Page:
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Parkin Archaeological State Park [AR]

The Park preserves and interprets the Parkin site on the St. Francis River where a 17-acre Mississippi Period American Indian village was located from A.D. 1000 to 1550. A large platform mound on the river bank remains. There were once many archaeological sites similar to Parkin throughout this region, but they did not survive as eastern Arkansas was settled. Visitors can watch research in progress, and see firsthand the results of careful excavations and laboratory analysis. Along with including an archaeological research laboratory, the park visitor center includes an interpretive exhibit area and auditorium. The park interpretive staff offers audiovisual programs, site tours, workshops, and other educational programs and special events and activities. When archaeological excavations are underway, visitors on guided tours can observe them. Visitors experiencing Parkin Archeological State Park can also tour the circa 1910 Northern Ohio Schoolhouse. By the beginning of World War II, there were 15 one-room and two-room schoolhouses providing education for children in Parkin, a town of less than 2,000 citizens. Today, the Northern Ohio School is the only one of these early Parkin structures still standing. The stories it tells of what took place here in the early 20th century in and around the Sawdust Hill community are parts of the historic fabric of Parkin, just as is the park’s interpretation of the prehistoric village of Casqui.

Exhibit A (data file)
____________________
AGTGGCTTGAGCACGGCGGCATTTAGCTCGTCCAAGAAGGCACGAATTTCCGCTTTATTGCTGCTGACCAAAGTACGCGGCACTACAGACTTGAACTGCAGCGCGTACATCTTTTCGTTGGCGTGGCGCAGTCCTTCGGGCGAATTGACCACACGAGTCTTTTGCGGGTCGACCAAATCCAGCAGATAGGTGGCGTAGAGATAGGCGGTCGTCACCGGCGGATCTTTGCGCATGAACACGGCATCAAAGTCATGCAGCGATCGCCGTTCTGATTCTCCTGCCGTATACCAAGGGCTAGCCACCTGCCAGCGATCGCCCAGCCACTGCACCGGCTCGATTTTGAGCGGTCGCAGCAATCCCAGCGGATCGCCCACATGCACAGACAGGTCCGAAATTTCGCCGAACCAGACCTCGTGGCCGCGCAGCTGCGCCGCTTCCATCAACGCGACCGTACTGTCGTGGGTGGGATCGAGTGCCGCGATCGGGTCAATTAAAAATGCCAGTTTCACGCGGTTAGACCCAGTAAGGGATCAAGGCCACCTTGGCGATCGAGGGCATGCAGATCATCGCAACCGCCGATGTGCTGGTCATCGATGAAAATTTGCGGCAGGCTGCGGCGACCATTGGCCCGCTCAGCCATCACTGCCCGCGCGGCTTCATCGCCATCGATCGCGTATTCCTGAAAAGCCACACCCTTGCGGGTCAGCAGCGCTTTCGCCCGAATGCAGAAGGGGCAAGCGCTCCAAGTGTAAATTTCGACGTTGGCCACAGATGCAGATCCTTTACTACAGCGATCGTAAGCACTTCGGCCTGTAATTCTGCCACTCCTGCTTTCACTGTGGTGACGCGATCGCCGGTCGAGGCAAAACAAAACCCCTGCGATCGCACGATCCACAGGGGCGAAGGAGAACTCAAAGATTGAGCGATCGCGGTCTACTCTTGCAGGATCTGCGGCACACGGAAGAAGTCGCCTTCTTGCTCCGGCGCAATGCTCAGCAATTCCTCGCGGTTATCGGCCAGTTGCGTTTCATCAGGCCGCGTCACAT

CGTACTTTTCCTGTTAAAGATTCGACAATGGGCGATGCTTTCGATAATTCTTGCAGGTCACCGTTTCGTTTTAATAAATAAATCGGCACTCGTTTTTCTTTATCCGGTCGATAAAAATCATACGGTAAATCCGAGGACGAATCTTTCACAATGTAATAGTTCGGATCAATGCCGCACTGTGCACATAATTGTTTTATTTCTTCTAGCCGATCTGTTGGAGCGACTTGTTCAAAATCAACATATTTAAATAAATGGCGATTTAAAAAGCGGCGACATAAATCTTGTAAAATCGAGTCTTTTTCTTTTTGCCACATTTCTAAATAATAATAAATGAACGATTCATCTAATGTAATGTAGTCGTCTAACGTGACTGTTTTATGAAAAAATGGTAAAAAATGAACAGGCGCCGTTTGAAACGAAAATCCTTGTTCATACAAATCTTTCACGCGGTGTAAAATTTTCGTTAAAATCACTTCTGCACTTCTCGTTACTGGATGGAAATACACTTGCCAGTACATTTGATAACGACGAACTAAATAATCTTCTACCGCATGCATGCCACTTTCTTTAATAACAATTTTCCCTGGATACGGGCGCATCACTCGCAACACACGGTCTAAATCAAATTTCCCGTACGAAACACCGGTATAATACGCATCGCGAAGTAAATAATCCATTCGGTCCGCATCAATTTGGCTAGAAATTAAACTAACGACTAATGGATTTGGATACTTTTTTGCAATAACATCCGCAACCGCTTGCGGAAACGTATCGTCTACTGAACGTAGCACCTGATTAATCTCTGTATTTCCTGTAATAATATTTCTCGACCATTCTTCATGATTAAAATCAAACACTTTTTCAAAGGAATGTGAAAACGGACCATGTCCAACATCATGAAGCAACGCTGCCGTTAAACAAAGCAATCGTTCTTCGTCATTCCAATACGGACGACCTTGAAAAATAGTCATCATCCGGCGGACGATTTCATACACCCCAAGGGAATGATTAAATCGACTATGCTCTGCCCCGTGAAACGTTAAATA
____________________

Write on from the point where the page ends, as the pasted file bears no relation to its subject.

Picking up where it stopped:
The site offers exhibits, tours, workshops, and educational and recreational programs and events.